In a scalar context, the keywords are returned in a single character
        string, each of which is separated by a comma and a space.

        With arguments, adds a list of keywords to the existing one. The
        only checking carried out is to see if the keyword already exists,
        if so it is not added.

=head3	language()

        Without argument, returns the content of the language variable.


        With argument, changes the content of this variable without

=head3	removeKeyword(keyword)

        Removes the given keyword if it exists.

=head3	statistic()

        Without argument, returns a hash which represents the entire
        "statistics" section of the metadata. The content depends on the
        type of document.


		'meta:table-count'	=> number of tables
		'meta:image-count'	=> number of images
		'meta:object-count'	=> number of OLE objects
		'meta:page-count'	=> number of pages
		'meta:paragraph-count'	=> number of paragraphs
		'meta:word-count'	=> number of words
		'meta:character-count'	=> number of characters


		'meta:table-count'	=> number of sheets
		'meta:cell-count'	=> number of non-empty cells
		'meta:object-count'	=> number of objects (images, etc.)


            my $meta	= OpenOffice::OODoc::Meta->new("invoice.sxc");
            my %stat	= $meta->statistic;
            print 	"This invoice contains " .
            	"$stat{'meta:cell-count'} cells and "	.
            	"$stat{'meta:table-count'} pages\n";

        With arguments, you can modify (or falsify ?!) all or some of the
        statistical data and even create attributes which are not created by
        the OpenOffice.org or StarOffice software. Arguments are passed in
        pairs [key => value] and handled without checking.


            	('meta:table-count' => '4', 'status' => 'OK');

        This example forces the number of tables to 4 (whatever the reality)
        and adds an arbitrary attribute 'status' with value 'OK'.
	Note : Such forced attributes do not upset the function of
        OpenOffice.org which ignores them. They could therefore be useful in
        programs which handle documents out of reach of the end user.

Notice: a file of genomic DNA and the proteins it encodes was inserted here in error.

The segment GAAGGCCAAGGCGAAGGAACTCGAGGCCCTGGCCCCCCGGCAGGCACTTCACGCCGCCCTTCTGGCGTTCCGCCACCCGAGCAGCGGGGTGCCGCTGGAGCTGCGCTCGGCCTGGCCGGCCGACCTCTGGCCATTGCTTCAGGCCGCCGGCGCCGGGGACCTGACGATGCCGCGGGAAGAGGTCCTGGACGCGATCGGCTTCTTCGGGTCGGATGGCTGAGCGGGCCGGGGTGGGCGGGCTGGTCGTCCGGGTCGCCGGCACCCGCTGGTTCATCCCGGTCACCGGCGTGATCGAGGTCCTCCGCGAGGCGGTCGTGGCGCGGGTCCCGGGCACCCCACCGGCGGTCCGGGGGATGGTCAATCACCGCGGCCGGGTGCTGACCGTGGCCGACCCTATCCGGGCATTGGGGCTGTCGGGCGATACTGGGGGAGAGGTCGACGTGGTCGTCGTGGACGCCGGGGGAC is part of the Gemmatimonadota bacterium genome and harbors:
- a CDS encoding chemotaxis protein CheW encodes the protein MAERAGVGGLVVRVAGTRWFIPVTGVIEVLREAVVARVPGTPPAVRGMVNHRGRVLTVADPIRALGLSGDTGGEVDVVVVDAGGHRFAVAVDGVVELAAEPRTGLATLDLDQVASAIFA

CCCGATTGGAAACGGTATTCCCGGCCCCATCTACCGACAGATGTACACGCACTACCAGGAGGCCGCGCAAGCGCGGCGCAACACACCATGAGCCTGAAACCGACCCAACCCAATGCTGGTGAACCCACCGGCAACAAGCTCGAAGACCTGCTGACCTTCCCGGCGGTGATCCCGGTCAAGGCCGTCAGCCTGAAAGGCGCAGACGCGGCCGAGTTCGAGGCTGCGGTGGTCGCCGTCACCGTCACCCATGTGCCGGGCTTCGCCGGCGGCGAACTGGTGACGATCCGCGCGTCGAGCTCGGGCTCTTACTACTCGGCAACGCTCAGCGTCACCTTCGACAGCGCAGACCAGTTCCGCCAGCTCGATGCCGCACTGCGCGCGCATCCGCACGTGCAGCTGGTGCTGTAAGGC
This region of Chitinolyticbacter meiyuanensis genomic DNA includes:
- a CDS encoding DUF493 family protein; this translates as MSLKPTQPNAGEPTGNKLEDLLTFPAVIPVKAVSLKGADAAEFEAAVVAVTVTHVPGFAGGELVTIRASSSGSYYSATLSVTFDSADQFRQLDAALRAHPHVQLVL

However, if such a document is then edited or updated by
        OpenOffice.org or StarOffice (using currently released versions),
        these "foreign" attributes will be lost and the software will
        replace what it considers to be the "real" values to those
        attributes it manages.

=head3	subject()

        Without argument, returns the document's subject.

        With argument, adds a new subject to the document.

=head3	title()

        Without argument, returns the document's title.

        With argument, adds a new title to the document.

=head3	user_defined()

        Returns a list of the four fields which appear in the User tab of
        the Properties dialog in OpenOffice.org. These fields are called, by
        default, "Info 1" to "Info 4". The end user can change their names
        and their content.

        The list is returned in the form of a hash of 4 elements whose
        keywords represent the field names and whose values represent their

        By supplying a similar hash of 4 elements as an argument, this
        method deletes and replaces the existing content.

        If the number of elements supplied in the hash is less than 4, the
        last fields are left untouched. If, however, the hash contains more
        than 4 elements, only the first 4 are taken into account.

=head3	version()

	Synonym of editing_cycles().

=head2	Properties

        As for OpenOffice::OODoc::XPath


Developer/Maintainer: Jean-Marie Gouarne L<http://jean.marie.gouarne.online.fr>

Contact: jmgdoc@cpan.org

Copyright 2004-2008 by Genicorp, S.A. L<http://www.genicorp.com>

Initial English version of the reference manual by Graeme A. Hunter

License: GNU Lesser General Public License v2.1